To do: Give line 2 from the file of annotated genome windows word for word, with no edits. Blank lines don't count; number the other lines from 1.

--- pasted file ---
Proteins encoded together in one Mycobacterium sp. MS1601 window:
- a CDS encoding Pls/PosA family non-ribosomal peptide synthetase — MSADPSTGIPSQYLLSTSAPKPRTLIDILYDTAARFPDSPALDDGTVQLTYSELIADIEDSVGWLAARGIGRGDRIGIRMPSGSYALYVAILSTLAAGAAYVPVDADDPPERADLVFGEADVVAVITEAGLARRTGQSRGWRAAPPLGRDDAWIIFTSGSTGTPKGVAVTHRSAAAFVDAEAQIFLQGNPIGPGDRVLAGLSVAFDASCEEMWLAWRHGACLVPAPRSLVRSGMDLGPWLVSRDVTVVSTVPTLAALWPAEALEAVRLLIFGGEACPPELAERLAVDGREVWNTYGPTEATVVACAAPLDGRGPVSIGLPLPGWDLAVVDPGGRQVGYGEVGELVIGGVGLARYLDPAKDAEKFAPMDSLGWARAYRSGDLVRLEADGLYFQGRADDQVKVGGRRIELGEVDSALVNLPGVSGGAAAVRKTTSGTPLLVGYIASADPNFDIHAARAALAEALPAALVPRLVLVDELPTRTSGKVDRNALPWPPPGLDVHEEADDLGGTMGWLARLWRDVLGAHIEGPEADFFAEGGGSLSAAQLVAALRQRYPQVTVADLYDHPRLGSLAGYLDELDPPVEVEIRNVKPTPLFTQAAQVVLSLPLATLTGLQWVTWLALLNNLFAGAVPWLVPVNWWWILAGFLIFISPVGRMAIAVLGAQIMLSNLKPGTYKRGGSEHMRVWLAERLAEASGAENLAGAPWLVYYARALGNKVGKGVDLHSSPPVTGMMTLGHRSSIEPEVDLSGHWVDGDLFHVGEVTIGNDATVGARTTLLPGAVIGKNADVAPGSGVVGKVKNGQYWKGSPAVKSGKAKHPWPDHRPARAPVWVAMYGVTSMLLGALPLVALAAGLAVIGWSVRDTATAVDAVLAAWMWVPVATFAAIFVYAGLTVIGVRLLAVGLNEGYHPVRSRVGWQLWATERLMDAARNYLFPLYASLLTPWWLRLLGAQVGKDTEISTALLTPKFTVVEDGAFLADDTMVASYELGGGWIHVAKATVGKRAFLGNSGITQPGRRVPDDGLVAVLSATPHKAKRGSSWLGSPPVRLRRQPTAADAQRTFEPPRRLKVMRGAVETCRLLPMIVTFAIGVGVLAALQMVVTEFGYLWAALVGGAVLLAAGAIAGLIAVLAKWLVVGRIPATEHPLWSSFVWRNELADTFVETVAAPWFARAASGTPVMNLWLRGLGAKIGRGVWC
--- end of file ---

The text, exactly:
- a CDS encoding Pls/PosA family non-ribosomal peptide synthetase — MSADPSTGIPSQYLLSTSAPKPRTLIDILYDTAARFPDSPALDDGTVQLTYSELIADIEDSVGWLAARGIGRGDRIGIRMPSGSYALYVAILSTLAAGAAYVPVDADDPPERADLVFGEADVVAVITEAGLARRTGQSRGWRAAPPLGRDDAWIIFTSGSTGTPKGVAVTHRSAAAFVDAEAQIFLQGNPIGPGDRVLAGLSVAFDASCEEMWLAWRHGACLVPAPRSLVRSGMDLGPWLVSRDVTVVSTVPTLAALWPAEALEAVRLLIFGGEACPPELAERLAVDGREVWNTYGPTEATVVACAAPLDGRGPVSIGLPLPGWDLAVVDPGGRQVGYGEVGELVIGGVGLARYLDPAKDAEKFAPMDSLGWARAYRSGDLVRLEADGLYFQGRADDQVKVGGRRIELGEVDSALVNLPGVSGGAAAVRKTTSGTPLLVGYIASADPNFDIHAARAALAEALPAALVPRLVLVDELPTRTSGKVDRNALPWPPPGLDVHEEADDLGGTMGWLARLWRDVLGAHIEGPEADFFAEGGGSLSAAQLVAALRQRYPQVTVADLYDHPRLGSLAGYLDELDPPVEVEIRNVKPTPLFTQAAQVVLSLPLATLTGLQWVTWLALLNNLFAGAVPWLVPVNWWWILAGFLIFISPVGRMAIAVLGAQIMLSNLKPGTYKRGGSEHMRVWLAERLAEASGAENLAGAPWLVYYARALGNKVGKGVDLHSSPPVTGMMTLGHRSSIEPEVDLSGHWVDGDLFHVGEVTIGNDATVGARTTLLPGAVIGKNADVAPGSGVVGKVKNGQYWKGSPAVKSGKAKHPWPDHRPARAPVWVAMYGVTSMLLGALPLVALAAGLAVIGWSVRDTATAVDAVLAAWMWVPVATFAAIFVYAGLTVIGVRLLAVGLNEGYHPVRSRVGWQLWATERLMDAARNYLFPLYASLLTPWWLRLLGAQVGKDTEISTALLTPKFTVVEDGAFLADDTMVASYELGGGWIHVAKATVGKRAFLGNSGITQPGRRVPDDGLVAVLSATPHKAKRGSSWLGSPPVRLRRQPTAADAQRTFEPPRRLKVMRGAVETCRLLPMIVTFAIGVGVLAALQMVVTEFGYLWAALVGGAVLLAAGAIAGLIAVLAKWLVVGRIPATEHPLWSSFVWRNELADTFVETVAAPWFARAASGTPVMNLWLRGLGAKIGRGVWC